According to NBC 6 Miami, Marie Jean Pierre, 60 filed the suit against Conrad Miami Hotel where she worked for 10 years until she was fired in March 2016
Her lawsuit said she was fired for alleged misconduct, negligence and “unexcused absences,” NBC News reports.
Her suit added that in 2009, the hotel scheduled her to work on a Sunday but she told her employer she’d have to resign.
The hotel then accommodated her request until 2015 when a new kitchen manager “demanded” she worked on Sundays, her lawsuit claims. The hotel allowed her to swap shifts with other workers for sometime to have the day off, but in March the following year, she was fired.
Pierre, a Christian missionary born in Haiti who attends the Bethel Baptist Church in Miami was fired after missing work for six Sundays.
Her argument was that she had informed her employer when she was hired that she couldn’t work on Sundays.
“I love God. No work on Sunday, because Sunday I honour God,” Pierre said.
Her lawsuit argued that her former employer violated the 1964 Civil Rights Act, which protects workers from discrimination on the basis of race, religion, sex or national origin.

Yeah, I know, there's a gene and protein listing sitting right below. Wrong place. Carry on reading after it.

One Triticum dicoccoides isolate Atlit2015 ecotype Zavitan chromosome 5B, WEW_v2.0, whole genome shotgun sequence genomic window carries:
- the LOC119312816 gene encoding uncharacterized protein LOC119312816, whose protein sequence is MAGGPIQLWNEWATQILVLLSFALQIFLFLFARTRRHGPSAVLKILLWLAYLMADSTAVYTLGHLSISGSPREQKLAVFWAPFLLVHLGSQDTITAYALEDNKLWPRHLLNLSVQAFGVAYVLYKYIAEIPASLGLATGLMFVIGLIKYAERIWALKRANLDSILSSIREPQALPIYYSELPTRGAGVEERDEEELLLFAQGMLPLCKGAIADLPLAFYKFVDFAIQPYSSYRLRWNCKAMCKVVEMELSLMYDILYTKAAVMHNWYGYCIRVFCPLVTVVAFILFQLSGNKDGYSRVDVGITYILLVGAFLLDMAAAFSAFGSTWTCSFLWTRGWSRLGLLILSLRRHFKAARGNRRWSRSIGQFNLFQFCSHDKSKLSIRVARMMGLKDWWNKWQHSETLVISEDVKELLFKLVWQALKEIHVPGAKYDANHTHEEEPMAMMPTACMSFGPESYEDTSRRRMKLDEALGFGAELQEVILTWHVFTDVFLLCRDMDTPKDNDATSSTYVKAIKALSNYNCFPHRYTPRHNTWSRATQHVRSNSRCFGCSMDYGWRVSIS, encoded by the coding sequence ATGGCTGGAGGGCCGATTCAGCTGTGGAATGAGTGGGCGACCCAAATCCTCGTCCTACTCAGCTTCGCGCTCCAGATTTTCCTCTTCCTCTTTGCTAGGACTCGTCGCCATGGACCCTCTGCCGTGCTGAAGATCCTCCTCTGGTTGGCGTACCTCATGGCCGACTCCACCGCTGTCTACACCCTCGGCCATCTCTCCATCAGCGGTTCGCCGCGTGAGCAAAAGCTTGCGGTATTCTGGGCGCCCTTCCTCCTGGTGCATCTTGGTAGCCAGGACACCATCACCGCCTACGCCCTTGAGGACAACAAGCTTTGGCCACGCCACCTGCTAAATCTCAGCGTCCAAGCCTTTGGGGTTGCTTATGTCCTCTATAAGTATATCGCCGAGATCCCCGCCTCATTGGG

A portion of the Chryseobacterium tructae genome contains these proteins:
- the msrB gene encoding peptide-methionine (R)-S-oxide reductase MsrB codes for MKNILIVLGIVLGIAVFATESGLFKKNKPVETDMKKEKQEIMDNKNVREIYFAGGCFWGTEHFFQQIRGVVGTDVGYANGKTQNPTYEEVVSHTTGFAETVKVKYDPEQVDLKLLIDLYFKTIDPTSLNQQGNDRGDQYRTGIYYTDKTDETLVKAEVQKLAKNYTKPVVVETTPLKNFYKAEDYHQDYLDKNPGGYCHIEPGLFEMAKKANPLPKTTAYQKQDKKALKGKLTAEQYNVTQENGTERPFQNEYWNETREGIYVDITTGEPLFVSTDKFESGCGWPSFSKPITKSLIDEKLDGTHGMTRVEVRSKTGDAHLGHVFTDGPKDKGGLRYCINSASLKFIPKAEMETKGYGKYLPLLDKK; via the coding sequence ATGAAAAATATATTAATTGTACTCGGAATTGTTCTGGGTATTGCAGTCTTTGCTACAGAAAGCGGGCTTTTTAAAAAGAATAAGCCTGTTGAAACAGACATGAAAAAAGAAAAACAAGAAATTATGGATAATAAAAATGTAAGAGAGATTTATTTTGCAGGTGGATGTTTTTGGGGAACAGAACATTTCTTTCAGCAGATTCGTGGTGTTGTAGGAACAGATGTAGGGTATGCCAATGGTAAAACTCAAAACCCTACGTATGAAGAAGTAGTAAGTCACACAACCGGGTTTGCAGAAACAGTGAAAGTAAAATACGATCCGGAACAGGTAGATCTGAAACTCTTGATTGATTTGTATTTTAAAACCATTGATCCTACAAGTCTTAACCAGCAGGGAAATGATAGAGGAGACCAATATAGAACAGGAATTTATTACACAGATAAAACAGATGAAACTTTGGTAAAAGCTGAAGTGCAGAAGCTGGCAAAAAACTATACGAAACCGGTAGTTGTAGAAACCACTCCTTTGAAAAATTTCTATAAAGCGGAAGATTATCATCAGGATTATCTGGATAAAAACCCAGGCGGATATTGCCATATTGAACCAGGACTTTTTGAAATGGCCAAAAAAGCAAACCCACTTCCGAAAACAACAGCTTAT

The jury granted her $21 million in damages, plus $35,000 in back wages and $500,000 for emotional pain and mental anguish.
“They accommodated her for seven years, and they easily could have accommodated her, but instead of doing that, they set her up for absenteeism and threw her out. She’s a soldier of Christ. She was doing this for all the other workers who are being discriminated against,” her lawyer Marc Brumer said.
“This was not about money. This was about sending a message to other corporations whether big or small. Whatever size you are, if you’re going to take the blood and sweat of your workers, you better accommodate them or let them at least believe in their religious beliefs,” Brumer added.
Pierre can’t receive the entire $21m due to the cap on punitive damage awards in federal court, but Brumer said he expects she will receive at least $500,000.
“I asked for $50 million, knowing that I was capped at $300,000. I didn’t do this for money. I did this to right the wrongs,” he added.
The hotel intends to appeal the judgment, and says it was disappointed by the jury’s decision.
“During Ms. Pierre’s ten years with the hotel, multiple concessions were made to accommodate her personal and religious commitments,” the company said in a statement.
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